Trying to Save Relationships Despite Depression's Impact

John Folk-Williams Health Guide

  • Aside from what it’s done to me, recurring depression has inflicted the greatest hurt on my wife and children. Most people dealing with depression say the same thing - that their closest relationships are hit hard, and often don’t survive a long crisis or repeated episodes.

    Many I talk to online feel that depression has been driving people away for years and that because of it they’ve never been able to hold a relationship together, or even get into one. That was true for me until my late 20s. The strategy I developed in childhood to get close to people was really a perfect way to keep them at a distance.

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    Instead of reaching out to anyone, I assumed that if they observed how depressed I was, they would respond sympathetically and reach out to me. That was pretty perverse. It must have started in childhood as one of many messages to Mom: “Please pay attention and love me.” It was a sort of acting in instead of acting out. It didn’t work with her or with anyone else, ever. Of course, it wasn’t a conscious strategy, just the way I was.

    After I “grew up” and had some emotional awareness of how distorted my behavior and moods had become, I did have a conscious strategy. It was the same one almost everyone has. Get help, cure the depression, and then you’ll be ready to reach out and get close to people. Most of the therapies assume that too. They focus on the one with depression and try to help change and resolve inner issues before anything else. Relationships come into it, of course, but they’re next on the list.
    It’s hard to imagine it could be any other way. I assume that I have to resolve the problem of depression on my own. I take my meds, go to my psychotherapy sessions, practice meditation, work at adapting my life to relieve stress, and a lot more. My symptoms should fade as I change and heal. Then I can rebuild my relationships.

    The trouble with that approach is that it can take years, and in the meantime my family is taking the brunt of my worst behavior, my friends don’t know what to do and stay away, my colleagues at work can’t depend on me. If recovery ever comes - and I’ve been fortunate that it has come to me - it could be too late to rebuild any relationship.

    I’ve come to believe that recovery depends as much on staying close to loved ones and learning to heal with them as it does on individual therapies. The two can’t be separated but have to go hand-in-hand.

    But how can that be possible when I can’t face anyone when I’m in the depths of depression, much less talk to them?  I could never relate to anyone for support when I was that lost. No one can. But depression doesn’t keep on with that intensity forever - or if it does, the person may be lost for good.

    For most people, there are many degrees of depression, some days better than others. I’d often experience a complete rebound and feel perfectly fine for a limited period, only to fall flat again in a few days or weeks or months. Depression has these ups and downs.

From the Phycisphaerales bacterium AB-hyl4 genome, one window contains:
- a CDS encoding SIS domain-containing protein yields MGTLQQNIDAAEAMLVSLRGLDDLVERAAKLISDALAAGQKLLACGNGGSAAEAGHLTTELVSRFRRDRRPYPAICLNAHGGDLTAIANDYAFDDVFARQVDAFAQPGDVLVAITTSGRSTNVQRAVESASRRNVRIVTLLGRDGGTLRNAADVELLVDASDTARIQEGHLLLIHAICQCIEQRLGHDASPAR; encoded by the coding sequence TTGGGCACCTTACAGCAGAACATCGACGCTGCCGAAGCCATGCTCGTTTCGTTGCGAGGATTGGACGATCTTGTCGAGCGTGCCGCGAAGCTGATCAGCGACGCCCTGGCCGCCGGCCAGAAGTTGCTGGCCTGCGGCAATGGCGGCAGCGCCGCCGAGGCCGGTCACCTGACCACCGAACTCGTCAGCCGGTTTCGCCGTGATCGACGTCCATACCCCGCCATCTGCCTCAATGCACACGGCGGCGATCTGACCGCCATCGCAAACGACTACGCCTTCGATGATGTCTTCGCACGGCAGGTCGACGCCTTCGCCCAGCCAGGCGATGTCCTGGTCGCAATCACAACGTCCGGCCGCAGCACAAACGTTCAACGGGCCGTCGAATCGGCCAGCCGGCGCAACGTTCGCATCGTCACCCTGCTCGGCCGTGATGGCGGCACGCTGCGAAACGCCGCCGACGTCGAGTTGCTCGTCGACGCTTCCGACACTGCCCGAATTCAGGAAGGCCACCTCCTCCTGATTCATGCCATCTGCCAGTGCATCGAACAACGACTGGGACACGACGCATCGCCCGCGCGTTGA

• It’s possible to do a lot during those better times when you can see friends, talk to loved ones and reach out to them for support. But it’s not easy to take the first step when things have already turned sour.

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    For me the most important thing to do in those better moments might sound simple, but it’s been terribly hard.

    Tell them the truth about what I’ve been feeling.

    Being honest about what I’ve been feeling has always been the key to building trust with anyone, whether depressed or not. People need to feel they’re making contact with real feelings and worries, not just looking at a mask. Being honest about what I’m going through is the only way I know to set people straight and help dispel any negative assumptions they’ve formed about me - because they have made assumptions.

    Everyone you’re close to is affected by what you do or don’t do. If you don’t talk to them from your heart or don’t even want to see them, they naturally feel your behavior is aimed at them personally. They might assume that they’ve done something wrong, that it’s their fault. They might blame you rather than themselves and assume you’ve become arrogant, snobbish, insensitive, punishing - take your pick, something bad.

    Even when you’re avoiding others to “spare” them, they’re experiencing just the opposite, that you want to hurt to them - or that they’ve pushed you away. In either case, the trust you’ve had with them is broken.

    I’ve seen suspicion, distance, anger, hurt all melt away as I’ve talked honestly to my partner and close friends. As soon as they hear my real emotions coming through, it’s possible for them to understand and sympathize. Their worst fears about what my behavior might mean can be set aside as they hear about the struggle I’ve been having.

    But it’s a two way street. When I try to say that my behavior was about depression, that it “wasn’t about you,” that’s insensitive to what they’ve been through. They can only take it personally when they don’t really know what’s happening. So the other side of honest talking is listening closely to what they’ve experienced and the real hurt they’ve felt as a result of my depressed behavior.

    Heartfelt communication isn’t easy. There’s the risk that it will meet a cool response or worse. I’ve learned by trial and error how to get better at this, and there are several other methods I’ve depended on. I want to do justice to those, so I’ll take them up in the next post.

    In the meantime, perhaps you could describe what you’ve tried to do in order to hold onto close relationships in spite of depression.

Published On: November 30, 2010